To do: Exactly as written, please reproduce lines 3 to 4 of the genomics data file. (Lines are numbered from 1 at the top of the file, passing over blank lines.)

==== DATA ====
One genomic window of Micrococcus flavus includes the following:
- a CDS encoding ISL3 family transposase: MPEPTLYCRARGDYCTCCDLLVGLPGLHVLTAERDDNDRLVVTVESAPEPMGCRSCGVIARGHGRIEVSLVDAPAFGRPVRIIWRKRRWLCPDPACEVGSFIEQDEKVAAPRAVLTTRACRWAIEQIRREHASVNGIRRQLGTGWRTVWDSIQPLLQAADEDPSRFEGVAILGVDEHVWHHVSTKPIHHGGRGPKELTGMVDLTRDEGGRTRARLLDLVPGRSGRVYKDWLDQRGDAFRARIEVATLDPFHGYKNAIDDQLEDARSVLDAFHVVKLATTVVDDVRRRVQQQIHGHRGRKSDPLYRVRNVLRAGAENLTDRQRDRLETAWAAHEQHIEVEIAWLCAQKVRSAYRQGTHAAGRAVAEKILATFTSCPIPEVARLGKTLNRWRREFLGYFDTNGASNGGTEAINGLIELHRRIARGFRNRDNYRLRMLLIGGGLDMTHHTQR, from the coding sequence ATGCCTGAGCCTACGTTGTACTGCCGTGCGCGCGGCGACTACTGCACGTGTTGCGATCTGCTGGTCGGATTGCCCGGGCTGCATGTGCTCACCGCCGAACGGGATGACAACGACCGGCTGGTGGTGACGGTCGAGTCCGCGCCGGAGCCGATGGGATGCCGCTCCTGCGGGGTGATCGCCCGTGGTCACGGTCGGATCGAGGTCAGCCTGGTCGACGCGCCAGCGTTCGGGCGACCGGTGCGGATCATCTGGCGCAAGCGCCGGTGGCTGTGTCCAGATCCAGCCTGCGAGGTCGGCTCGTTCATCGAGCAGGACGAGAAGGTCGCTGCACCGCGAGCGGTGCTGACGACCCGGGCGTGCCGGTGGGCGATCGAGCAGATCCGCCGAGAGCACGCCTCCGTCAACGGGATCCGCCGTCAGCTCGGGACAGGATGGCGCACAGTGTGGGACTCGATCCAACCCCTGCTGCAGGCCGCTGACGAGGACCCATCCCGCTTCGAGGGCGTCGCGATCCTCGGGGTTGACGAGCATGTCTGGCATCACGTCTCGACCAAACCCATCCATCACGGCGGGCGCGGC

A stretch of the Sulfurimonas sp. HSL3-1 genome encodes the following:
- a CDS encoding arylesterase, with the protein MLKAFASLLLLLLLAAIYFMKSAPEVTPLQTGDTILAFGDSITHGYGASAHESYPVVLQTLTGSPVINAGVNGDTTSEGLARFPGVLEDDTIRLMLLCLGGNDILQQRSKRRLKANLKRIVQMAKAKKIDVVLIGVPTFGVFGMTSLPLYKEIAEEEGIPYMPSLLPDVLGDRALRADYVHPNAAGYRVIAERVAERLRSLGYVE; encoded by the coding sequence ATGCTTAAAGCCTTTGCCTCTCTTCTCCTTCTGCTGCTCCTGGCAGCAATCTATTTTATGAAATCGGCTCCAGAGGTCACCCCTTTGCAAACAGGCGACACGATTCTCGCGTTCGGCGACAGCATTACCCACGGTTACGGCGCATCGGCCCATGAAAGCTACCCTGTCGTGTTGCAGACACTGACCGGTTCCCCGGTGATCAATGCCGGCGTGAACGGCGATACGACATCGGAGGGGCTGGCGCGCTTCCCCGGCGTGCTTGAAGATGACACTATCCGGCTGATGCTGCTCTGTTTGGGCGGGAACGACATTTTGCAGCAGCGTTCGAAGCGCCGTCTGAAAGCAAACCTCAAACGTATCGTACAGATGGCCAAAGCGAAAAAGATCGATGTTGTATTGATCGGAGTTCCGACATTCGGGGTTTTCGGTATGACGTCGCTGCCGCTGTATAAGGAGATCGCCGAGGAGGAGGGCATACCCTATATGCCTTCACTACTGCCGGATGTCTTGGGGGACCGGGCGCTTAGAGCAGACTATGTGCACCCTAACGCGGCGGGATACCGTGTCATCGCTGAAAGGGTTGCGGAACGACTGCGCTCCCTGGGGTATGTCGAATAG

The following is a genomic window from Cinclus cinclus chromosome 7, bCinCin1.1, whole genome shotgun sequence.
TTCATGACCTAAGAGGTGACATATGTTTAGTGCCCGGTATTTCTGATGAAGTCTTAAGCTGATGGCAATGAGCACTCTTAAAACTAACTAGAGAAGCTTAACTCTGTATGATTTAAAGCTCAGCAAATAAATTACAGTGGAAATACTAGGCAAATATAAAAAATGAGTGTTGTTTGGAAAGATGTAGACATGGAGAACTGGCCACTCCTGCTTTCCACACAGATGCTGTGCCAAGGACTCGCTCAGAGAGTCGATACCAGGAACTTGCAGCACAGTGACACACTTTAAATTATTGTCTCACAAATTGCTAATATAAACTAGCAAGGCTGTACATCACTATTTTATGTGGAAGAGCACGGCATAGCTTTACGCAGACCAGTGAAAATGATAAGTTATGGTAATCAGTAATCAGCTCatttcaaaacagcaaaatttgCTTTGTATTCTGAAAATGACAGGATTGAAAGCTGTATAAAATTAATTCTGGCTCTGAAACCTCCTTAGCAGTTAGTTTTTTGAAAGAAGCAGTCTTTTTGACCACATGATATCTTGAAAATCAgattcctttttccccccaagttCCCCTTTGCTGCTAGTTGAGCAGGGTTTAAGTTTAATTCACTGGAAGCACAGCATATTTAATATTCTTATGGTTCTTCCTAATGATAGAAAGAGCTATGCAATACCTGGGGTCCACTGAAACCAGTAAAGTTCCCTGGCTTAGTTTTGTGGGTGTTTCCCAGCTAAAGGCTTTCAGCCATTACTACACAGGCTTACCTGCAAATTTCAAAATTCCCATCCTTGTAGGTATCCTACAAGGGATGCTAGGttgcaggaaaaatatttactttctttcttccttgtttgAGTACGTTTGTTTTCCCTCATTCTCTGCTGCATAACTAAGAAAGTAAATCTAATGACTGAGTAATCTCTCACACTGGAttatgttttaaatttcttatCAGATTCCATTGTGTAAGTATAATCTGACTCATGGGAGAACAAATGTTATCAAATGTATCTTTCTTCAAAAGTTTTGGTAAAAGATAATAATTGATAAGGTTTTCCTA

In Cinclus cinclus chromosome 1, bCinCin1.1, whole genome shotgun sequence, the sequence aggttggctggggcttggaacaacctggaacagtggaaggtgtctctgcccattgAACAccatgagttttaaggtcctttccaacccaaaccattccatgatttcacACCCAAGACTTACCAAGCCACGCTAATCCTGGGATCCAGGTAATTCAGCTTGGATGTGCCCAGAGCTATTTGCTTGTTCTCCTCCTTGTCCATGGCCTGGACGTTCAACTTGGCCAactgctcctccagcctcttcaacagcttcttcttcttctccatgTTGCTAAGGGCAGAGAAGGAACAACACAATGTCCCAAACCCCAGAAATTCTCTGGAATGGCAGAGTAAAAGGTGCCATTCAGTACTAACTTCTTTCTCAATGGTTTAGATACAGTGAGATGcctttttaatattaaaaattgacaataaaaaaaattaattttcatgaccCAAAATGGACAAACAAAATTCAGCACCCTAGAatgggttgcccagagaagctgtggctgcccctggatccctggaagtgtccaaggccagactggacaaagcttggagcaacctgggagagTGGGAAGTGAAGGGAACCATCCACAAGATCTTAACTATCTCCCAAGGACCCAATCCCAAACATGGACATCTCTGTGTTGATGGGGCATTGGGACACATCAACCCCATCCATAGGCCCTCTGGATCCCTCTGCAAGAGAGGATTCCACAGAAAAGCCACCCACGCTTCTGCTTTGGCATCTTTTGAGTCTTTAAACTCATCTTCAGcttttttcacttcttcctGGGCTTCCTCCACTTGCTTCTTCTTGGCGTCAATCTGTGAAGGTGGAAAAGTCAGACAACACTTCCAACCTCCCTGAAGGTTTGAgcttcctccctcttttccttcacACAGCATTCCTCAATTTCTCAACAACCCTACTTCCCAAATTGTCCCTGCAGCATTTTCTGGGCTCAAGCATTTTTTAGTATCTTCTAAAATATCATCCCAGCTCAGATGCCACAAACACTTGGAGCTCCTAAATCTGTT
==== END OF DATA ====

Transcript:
A stretch of the Sulfurimonas sp. HSL3-1 genome encodes the following:
- a CDS encoding arylesterase, with the protein MLKAFASLLLLLLLAAIYFMKSAPEVTPLQTGDTILAFGDSITHGYGASAHESYPVVLQTLTGSPVINAGVNGDTTSEGLARFPGVLEDDTIRLMLLCLGGNDILQQRSKRRLKANLKRIVQMAKAKKIDVVLIGVPTFGVFGMTSLPLYKEIAEEEGIPYMPSLLPDVLGDRALRADYVHPNAAGYRVIAERVAERLRSLGYVE; encoded by the coding sequence ATGCTTAAAGCCTTTGCCTCTCTTCTCCTTCTGCTGCTCCTGGCAGCAATCTATTTTATGAAATCGGCTCCAGAGGTCACCCCTTTGCAAACAGGCGACACGATTCTCGCGTTCGGCGACAGCATTACCCACGGTTACGGCGCATCGGCCCATGAAAGCTACCCTGTCGTGTTGCAGACACTGACCGGTTCCCCGGTGATCAATGCCGGCGTGAACGGCGATACGACATCGGAGGGGCTGGCGCGCTTCCCCGGCGTGCTTGAAGATGACACTATCCGGCTGATGCTGCTCTGTTTGGGCGGGAACGACATTTTGCAGCAGCGTTCGAAGCGCCGTCTGAAAGCAAACCTCAAACGTATCGTACAGATGGCCAAAGCGAAAAAGATCGATGTTGTATTGATCGGAGTTCCGACATTCGGGGTTTTCGGTATGACGTCGCTGCCGCTGTATAAGGAGATCGCCGAGGAGGAGGGCATACCCTATATGCCTTCACTACTGCCGGATGTCTTGGGGGACCGGGCGCTTAGAGCAGACTATGTGCACCCTAACGCGGCGGGATACCGTGTCATCGCTGAAAGGGTTGCGGAACGACTGCGCTCCCTGGGGTATGTCGAATAG